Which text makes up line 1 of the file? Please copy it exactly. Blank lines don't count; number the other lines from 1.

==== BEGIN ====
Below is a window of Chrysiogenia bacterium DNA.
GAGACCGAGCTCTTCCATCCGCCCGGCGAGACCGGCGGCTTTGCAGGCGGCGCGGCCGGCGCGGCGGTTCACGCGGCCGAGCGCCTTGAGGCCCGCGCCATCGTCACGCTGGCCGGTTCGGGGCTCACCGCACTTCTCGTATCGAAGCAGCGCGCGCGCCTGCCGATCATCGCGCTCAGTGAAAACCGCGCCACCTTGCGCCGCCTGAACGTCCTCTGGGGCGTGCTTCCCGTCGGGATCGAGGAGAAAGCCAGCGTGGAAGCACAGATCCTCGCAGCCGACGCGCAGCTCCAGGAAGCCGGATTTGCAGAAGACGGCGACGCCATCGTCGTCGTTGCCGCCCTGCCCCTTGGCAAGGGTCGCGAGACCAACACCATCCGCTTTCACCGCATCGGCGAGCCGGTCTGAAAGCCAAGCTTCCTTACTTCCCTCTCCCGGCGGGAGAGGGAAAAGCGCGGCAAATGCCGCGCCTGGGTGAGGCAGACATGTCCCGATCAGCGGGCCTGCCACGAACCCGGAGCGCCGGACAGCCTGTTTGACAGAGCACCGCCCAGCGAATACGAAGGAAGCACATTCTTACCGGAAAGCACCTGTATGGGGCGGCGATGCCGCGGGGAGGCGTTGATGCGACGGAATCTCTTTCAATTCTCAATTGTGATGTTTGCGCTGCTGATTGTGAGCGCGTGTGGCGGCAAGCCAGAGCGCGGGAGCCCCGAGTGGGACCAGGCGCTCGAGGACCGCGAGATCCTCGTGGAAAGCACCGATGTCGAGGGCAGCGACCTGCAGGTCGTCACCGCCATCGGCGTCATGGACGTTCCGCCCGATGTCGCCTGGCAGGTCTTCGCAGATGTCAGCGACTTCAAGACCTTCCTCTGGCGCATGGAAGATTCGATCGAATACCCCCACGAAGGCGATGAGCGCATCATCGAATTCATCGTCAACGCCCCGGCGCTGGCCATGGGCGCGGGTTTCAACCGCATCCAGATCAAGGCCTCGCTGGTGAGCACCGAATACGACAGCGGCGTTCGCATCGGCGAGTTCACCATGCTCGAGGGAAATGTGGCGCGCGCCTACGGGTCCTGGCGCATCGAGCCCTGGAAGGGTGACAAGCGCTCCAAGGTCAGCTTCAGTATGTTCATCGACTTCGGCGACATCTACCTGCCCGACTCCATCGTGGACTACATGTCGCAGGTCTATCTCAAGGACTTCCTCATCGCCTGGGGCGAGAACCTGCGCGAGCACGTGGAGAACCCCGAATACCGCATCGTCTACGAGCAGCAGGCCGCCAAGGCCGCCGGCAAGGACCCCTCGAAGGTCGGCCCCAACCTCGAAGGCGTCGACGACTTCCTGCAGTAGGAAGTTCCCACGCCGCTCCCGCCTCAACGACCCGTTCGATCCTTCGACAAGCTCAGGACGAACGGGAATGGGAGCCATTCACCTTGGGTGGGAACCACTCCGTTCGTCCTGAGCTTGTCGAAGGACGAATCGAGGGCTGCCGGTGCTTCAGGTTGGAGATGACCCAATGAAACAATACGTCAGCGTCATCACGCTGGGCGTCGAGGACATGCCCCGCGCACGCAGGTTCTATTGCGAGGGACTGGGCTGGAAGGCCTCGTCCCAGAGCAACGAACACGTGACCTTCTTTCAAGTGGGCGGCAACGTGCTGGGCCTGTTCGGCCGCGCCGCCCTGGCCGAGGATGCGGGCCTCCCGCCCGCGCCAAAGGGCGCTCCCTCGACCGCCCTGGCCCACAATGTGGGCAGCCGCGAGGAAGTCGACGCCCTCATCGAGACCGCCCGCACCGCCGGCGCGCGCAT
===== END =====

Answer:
Below is a window of Chrysiogenia bacterium DNA.